Student government hopefuls bank too much on elections

Already the student media has been bombarded with individuals who plan on running for office this spring.

As we embark on this season of free goodies and catchy slogans – for just a few hundred votes – some may wonder how much it costs to run for an elected position at Florida A&M University and if it is worth it.

“There is no type of limitation on how much you can spend,” said Electoral Commissioner Marva Butler.

“Anything that has to do with what a person spends individually on their campaign we don’t have anything to deal with as a commission.”

Butler said the electoral commission’s main focus is copyright infringement.

She also said there has been talk of a budget cap in the Senate, but it was just talk.

So, if people run for student office, they practically can do whatever they want as long as they do not commit copyright infringement.

Endless parties, socials, forums and many other useless events are held that cost hundreds of dollars just to hold office.

Don’t get me wrong; I love the free pizza, popcorn and campaign shirts that turn into pajamas, but in the back of my mind, I pity the individuals who run for office.

Most of the student body at FAMU does not vote during these elections.

Generally, class and study time are not first priority when campaigning, so if people lose the elections, they come out of the situation worse than they began.

Not only are they broke, their grades are lower and it is all because they wanted to “represent” the University.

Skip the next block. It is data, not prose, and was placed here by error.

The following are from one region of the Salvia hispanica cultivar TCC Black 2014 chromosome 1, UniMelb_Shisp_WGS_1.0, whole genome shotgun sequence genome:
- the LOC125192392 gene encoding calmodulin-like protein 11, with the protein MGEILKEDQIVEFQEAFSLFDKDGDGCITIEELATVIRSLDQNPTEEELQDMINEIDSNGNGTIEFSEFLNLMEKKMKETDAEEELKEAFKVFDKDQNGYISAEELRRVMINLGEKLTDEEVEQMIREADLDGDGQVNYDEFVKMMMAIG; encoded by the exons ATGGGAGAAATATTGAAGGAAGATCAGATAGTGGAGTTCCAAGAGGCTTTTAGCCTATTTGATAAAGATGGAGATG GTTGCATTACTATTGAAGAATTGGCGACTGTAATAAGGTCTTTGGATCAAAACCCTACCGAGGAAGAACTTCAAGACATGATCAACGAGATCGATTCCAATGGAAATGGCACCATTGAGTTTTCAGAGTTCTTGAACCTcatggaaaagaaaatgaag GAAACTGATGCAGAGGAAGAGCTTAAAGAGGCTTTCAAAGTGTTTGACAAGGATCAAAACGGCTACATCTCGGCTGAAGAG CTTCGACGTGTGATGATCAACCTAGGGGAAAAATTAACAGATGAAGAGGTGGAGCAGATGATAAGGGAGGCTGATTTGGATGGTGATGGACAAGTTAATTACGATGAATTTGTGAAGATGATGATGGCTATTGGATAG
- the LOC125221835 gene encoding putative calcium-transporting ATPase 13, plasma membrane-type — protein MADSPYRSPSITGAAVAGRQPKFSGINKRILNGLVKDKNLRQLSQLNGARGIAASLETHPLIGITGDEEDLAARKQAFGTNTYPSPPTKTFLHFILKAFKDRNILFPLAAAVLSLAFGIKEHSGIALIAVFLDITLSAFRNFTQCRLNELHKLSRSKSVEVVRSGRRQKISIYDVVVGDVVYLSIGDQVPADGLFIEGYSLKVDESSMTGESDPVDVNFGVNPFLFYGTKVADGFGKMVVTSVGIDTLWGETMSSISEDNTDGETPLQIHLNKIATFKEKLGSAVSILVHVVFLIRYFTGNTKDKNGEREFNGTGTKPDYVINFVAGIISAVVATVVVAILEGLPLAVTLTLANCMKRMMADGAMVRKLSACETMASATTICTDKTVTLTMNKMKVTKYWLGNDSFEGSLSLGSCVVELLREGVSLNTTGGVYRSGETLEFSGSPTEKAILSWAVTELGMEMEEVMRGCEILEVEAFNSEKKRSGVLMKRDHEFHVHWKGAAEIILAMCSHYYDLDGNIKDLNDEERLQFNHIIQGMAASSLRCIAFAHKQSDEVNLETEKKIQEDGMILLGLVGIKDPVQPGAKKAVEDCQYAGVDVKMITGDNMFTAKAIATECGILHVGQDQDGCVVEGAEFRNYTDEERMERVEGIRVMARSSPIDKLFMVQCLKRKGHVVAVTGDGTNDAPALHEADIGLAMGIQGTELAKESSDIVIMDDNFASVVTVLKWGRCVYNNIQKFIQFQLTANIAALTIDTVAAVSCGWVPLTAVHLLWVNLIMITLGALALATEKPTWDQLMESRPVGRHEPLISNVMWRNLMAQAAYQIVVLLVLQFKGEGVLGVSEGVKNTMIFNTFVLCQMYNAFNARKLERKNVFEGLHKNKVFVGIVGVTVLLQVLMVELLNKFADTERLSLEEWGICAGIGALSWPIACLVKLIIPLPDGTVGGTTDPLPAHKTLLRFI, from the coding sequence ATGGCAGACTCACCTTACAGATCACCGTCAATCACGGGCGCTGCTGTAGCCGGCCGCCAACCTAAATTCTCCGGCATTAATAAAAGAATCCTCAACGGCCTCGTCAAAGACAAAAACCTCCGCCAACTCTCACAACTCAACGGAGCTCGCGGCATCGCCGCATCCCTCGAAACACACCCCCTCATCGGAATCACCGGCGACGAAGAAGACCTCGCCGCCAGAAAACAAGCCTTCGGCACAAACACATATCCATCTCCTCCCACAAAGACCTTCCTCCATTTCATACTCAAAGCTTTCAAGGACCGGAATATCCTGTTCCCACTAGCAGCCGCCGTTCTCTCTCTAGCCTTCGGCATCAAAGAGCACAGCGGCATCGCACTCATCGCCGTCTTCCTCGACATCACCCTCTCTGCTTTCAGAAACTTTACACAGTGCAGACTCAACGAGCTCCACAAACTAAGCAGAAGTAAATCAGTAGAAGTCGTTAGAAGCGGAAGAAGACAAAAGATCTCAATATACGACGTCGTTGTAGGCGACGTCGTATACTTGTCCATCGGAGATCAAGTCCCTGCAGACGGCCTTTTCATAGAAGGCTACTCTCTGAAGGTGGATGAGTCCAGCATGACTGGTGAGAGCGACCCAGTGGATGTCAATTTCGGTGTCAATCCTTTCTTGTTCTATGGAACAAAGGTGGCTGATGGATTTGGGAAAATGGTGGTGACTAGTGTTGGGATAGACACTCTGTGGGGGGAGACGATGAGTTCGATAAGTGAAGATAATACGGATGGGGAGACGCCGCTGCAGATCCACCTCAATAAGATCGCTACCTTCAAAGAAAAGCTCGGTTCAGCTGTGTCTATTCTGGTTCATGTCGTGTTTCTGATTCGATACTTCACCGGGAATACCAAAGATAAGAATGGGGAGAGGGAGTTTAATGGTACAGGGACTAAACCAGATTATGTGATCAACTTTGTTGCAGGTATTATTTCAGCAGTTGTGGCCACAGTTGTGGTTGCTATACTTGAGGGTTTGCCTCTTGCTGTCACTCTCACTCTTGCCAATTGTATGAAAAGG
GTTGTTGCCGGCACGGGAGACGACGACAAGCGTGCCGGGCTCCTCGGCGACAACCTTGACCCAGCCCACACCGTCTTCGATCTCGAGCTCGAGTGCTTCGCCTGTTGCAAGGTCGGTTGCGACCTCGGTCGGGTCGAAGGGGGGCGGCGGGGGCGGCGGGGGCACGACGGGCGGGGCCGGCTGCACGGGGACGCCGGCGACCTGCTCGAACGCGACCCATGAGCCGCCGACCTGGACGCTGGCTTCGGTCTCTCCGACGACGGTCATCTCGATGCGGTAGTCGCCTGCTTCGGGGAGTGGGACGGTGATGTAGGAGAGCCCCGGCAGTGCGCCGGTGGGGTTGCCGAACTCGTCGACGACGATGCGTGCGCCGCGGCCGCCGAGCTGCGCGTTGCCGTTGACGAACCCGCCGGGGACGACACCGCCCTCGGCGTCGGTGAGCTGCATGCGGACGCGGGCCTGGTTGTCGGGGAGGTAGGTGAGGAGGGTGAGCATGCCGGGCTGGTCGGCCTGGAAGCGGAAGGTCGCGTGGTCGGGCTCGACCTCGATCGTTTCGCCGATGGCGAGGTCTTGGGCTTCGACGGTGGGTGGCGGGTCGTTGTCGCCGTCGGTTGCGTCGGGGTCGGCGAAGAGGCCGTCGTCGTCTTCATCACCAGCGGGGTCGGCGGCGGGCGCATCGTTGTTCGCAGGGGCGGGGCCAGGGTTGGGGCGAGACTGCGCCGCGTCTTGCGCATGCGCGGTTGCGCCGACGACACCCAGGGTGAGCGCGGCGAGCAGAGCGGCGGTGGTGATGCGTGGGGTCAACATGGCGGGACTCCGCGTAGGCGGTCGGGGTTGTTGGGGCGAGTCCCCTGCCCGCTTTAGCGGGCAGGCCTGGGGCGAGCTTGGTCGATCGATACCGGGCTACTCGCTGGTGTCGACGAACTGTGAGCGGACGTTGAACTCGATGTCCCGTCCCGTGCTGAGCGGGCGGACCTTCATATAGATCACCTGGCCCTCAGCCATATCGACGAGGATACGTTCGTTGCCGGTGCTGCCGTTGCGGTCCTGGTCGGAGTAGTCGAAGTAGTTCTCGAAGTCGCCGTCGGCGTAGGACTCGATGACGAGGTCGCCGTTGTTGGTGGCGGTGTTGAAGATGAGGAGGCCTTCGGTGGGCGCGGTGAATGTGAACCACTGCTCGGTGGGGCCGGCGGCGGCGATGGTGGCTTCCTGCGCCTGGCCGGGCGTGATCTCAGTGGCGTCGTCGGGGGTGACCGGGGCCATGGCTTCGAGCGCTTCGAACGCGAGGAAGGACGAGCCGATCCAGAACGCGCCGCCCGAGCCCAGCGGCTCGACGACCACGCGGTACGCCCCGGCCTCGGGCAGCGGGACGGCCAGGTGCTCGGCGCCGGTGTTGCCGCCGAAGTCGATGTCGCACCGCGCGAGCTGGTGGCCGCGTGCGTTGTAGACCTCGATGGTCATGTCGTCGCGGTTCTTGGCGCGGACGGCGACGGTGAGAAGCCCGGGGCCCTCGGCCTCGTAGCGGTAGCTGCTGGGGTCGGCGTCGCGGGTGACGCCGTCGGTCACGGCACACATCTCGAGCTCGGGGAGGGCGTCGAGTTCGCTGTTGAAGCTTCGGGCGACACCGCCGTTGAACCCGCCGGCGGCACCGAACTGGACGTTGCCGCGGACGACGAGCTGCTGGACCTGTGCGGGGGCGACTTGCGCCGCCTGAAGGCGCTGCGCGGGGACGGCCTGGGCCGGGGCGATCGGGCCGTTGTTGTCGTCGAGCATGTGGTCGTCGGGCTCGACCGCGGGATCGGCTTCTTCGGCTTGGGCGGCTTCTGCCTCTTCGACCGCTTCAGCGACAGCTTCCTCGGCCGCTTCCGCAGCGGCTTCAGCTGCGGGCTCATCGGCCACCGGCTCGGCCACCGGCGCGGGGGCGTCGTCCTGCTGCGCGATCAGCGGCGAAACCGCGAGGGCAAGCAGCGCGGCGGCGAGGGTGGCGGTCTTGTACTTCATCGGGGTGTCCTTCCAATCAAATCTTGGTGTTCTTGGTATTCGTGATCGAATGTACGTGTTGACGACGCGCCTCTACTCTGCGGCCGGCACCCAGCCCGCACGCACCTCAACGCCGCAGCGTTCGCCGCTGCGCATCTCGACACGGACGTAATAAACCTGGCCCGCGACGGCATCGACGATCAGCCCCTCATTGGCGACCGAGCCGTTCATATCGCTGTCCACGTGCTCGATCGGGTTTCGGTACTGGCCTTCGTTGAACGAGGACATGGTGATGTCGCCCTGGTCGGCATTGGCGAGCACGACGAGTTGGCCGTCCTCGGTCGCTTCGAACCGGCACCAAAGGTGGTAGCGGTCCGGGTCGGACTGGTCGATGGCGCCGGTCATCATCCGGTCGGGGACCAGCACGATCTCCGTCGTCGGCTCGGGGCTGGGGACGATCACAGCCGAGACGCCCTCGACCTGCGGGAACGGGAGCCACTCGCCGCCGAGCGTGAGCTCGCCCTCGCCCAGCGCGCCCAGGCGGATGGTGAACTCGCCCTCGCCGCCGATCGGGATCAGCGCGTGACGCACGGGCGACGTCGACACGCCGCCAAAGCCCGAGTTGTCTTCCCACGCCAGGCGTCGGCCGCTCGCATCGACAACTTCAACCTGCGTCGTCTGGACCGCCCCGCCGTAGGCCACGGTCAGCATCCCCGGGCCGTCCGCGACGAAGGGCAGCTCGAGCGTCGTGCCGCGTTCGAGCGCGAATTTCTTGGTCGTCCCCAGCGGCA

It’s not worth it! Still some bring up valid arguments for running for office.

“This is something I wanted to do since high school,” said the current Mr. FAMU, Jeremy Monticure, 21.

“But you can serve the university without an elected position,” he said. “It’s totally absurd to spend tens of thousands of dollars on a campus campaign.”

Monticure said to his knowledge, men spend less money than women. He also said he spent $4,000 on his campaign, the most out of the campaigning men last year.

“People told me that I wasn’t going to win because I didn’t have a billboard,” Monticure said.

Though Monticure was fortunate enough to receive monetary donations from community sponsors and family members, he said other people are not as fortunate and it may discourage them from running for office.

“It’s my personal opinion that the University should limit the amount spent on campaigns,” he said. “This way, it will be an equal playing field for everyone.”

When these people run for office, we as a student body shouldn’t think about what they can do for us on a short-term basis.

We need to be concerned about the positive additions they will be to the legacy of our institution if elected and if their reasons for running are truly genuine.

“At the end of the day, it doesn’t matter how much money you have,” Butler said. “All that matters is that the best person for the job was elected as decided by the student body.”

Wesley Martin is a senior magazine production student from Miami. He can be reached at